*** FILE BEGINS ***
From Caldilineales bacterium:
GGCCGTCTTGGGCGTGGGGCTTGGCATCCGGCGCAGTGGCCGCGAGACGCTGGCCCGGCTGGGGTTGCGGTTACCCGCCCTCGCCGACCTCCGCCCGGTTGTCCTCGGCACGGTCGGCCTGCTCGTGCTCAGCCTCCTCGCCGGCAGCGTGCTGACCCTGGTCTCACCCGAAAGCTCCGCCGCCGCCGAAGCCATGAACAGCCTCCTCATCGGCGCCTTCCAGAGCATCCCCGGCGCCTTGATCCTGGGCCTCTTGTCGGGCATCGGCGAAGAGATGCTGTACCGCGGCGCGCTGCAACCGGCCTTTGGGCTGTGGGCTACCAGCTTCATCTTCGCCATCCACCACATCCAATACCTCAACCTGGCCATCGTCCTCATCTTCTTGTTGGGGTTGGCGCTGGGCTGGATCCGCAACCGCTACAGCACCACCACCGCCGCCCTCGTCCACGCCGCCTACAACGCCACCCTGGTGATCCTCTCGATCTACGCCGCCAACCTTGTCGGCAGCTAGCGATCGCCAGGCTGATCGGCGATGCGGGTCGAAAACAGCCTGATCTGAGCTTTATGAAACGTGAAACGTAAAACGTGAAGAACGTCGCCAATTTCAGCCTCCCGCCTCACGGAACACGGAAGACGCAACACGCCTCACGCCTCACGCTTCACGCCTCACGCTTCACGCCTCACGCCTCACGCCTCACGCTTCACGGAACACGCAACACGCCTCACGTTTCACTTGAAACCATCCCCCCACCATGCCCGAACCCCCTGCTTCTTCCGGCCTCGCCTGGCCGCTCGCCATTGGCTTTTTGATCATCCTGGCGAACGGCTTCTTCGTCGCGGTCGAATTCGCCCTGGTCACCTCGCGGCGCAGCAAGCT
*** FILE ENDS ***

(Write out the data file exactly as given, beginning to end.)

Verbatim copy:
From Caldilineales bacterium:
GGCCGTCTTGGGCGTGGGGCTTGGCATCCGGCGCAGTGGCCGCGAGACGCTGGCCCGGCTGGGGTTGCGGTTACCCGCCCTCGCCGACCTCCGCCCGGTTGTCCTCGGCACGGTCGGCCTGCTCGTGCTCAGCCTCCTCGCCGGCAGCGTGCTGACCCTGGTCTCACCCGAAAGCTCCGCCGCCGCCGAAGCCATGAACAGCCTCCTCATCGGCGCCTTCCAGAGCATCCCCGGCGCCTTGATCCTGGGCCTCTTGTCGGGCATCGGCGAAGAGATGCTGTACCGCGGCGCGCTGCAACCGGCCTTTGGGCTGTGGGCTACCAGCTTCATCTTCGCCATCCACCACATCCAATACCTCAACCTGGCCATCGTCCTCATCTTCTTGTTGGGGTTGGCGCTGGGCTGGATCCGCAACCGCTACAGCACCACCACCGCCGCCCTCGTCCACGCCGCCTACAACGCCACCCTGGTGATCCTCTCGATCTACGCCGCCAACCTTGTCGGCAGCTAGCGATCGCCAGGCTGATCGGCGATGCGGGTCGAAAACAGCCTGATCTGAGCTTTATGAAACGTGAAACGTAAAACGTGAAGAACGTCGCCAATTTCAGCCTCCCGCCTCACGGAACACGGAAGACGCAACACGCCTCACGCCTCACGCTTCACGCCTCACGCTTCACGCCTCACGCCTCACGCCTCACGCTTCACGGAACACGCAACACGCCTCACGTTTCACTTGAAACCATCCCCCCACCATGCCCGAACCCCCTGCTTCTTCCGGCCTCGCCTGGCCGCTCGCCATTGGCTTTTTGATCATCCTGGCGAACGGCTTCTTCGTCGCGGTCGAATTCGCCCTGGTCACCTCGCGGCGCAGCAAGCT